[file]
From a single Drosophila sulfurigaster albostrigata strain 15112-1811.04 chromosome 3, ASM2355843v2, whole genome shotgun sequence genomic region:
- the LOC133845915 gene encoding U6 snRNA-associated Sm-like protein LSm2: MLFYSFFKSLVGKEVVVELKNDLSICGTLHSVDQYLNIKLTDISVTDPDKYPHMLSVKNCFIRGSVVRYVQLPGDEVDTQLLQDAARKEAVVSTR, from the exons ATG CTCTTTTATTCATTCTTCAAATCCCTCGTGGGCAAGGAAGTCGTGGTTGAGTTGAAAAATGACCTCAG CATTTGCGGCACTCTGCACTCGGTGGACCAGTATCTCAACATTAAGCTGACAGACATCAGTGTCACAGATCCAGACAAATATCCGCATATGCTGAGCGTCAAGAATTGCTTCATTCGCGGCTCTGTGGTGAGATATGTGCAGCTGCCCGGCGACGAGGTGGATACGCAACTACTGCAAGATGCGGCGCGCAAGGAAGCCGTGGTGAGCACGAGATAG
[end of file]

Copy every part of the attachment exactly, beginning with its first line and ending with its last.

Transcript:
From a single Drosophila sulfurigaster albostrigata strain 15112-1811.04 chromosome 3, ASM2355843v2, whole genome shotgun sequence genomic region:
- the LOC133845915 gene encoding U6 snRNA-associated Sm-like protein LSm2: MLFYSFFKSLVGKEVVVELKNDLSICGTLHSVDQYLNIKLTDISVTDPDKYPHMLSVKNCFIRGSVVRYVQLPGDEVDTQLLQDAARKEAVVSTR, from the exons ATG CTCTTTTATTCATTCTTCAAATCCCTCGTGGGCAAGGAAGTCGTGGTTGAGTTGAAAAATGACCTCAG CATTTGCGGCACTCTGCACTCGGTGGACCAGTATCTCAACATTAAGCTGACAGACATCAGTGTCACAGATCCAGACAAATATCCGCATATGCTGAGCGTCAAGAATTGCTTCATTCGCGGCTCTGTGGTGAGATATGTGCAGCTGCCCGGCGACGAGGTGGATACGCAACTACTGCAAGATGCGGCGCGCAAGGAAGCCGTGGTGAGCACGAGATAG